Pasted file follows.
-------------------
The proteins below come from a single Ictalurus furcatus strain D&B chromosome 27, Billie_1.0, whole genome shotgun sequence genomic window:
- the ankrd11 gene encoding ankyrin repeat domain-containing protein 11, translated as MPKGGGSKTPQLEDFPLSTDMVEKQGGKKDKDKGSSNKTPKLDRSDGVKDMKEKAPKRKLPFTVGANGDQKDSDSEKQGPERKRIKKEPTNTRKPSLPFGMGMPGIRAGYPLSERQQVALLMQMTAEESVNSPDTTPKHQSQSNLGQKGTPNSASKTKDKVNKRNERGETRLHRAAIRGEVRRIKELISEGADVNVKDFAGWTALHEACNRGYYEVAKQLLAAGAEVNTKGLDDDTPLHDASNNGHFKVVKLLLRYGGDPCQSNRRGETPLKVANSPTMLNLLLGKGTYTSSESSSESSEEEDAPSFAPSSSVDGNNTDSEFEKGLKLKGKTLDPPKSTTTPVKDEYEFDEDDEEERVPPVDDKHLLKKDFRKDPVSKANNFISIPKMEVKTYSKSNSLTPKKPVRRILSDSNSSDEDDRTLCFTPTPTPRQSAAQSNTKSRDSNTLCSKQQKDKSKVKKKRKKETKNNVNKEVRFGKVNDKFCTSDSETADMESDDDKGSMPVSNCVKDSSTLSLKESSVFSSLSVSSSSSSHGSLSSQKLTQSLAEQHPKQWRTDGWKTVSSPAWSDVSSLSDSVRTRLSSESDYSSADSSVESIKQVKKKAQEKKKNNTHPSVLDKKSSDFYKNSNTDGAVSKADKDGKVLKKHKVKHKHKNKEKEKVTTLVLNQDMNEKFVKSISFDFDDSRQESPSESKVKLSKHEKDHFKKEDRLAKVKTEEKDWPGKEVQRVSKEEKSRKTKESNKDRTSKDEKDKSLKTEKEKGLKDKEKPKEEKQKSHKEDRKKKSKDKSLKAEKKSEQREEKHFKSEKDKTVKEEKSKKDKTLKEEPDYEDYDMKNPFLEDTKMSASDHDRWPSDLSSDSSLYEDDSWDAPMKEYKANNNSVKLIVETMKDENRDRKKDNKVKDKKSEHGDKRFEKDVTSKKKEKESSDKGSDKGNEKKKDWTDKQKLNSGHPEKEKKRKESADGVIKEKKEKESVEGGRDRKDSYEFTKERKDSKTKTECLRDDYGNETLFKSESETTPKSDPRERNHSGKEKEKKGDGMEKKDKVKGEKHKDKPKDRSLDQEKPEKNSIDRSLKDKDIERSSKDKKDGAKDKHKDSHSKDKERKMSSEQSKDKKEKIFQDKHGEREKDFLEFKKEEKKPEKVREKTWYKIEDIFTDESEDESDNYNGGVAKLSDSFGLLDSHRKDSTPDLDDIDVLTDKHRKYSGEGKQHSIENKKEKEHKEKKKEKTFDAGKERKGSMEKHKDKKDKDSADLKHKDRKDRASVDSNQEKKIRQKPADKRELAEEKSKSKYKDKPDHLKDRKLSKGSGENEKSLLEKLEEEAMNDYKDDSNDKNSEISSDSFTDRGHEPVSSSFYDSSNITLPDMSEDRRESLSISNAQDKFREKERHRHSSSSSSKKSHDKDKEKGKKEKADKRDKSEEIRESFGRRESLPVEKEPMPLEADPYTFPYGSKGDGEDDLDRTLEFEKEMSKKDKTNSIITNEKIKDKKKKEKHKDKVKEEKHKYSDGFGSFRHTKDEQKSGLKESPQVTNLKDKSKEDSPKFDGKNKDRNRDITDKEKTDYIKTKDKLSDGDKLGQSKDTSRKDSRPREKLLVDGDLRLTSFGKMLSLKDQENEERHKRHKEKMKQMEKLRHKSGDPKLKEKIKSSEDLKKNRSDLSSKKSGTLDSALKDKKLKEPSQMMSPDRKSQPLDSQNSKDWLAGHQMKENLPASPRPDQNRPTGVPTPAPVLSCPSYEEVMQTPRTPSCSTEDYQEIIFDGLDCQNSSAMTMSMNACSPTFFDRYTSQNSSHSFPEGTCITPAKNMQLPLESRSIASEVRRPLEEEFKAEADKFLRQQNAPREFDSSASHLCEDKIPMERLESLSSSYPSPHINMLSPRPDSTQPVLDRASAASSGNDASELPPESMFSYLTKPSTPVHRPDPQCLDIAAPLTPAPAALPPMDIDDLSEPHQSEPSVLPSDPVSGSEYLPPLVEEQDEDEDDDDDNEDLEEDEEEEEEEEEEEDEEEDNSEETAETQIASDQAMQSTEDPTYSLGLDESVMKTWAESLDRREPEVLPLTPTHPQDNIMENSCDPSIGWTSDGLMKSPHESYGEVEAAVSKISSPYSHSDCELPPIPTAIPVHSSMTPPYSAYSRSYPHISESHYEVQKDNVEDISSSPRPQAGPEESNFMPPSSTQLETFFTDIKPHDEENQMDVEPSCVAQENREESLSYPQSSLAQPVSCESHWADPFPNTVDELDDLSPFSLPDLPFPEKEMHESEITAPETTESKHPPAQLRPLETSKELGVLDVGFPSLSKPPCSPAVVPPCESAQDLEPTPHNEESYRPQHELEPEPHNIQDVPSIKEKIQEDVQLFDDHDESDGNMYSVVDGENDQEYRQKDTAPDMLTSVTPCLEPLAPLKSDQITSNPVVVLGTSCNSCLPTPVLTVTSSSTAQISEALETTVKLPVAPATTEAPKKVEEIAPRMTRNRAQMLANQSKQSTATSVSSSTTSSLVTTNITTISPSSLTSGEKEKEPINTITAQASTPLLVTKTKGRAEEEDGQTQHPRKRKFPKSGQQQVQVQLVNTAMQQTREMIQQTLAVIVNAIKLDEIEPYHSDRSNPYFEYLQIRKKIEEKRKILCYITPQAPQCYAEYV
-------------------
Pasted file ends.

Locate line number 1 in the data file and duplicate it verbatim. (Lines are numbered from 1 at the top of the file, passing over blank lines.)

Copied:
The proteins below come from a single Ictalurus furcatus strain D&B chromosome 27, Billie_1.0, whole genome shotgun sequence genomic window: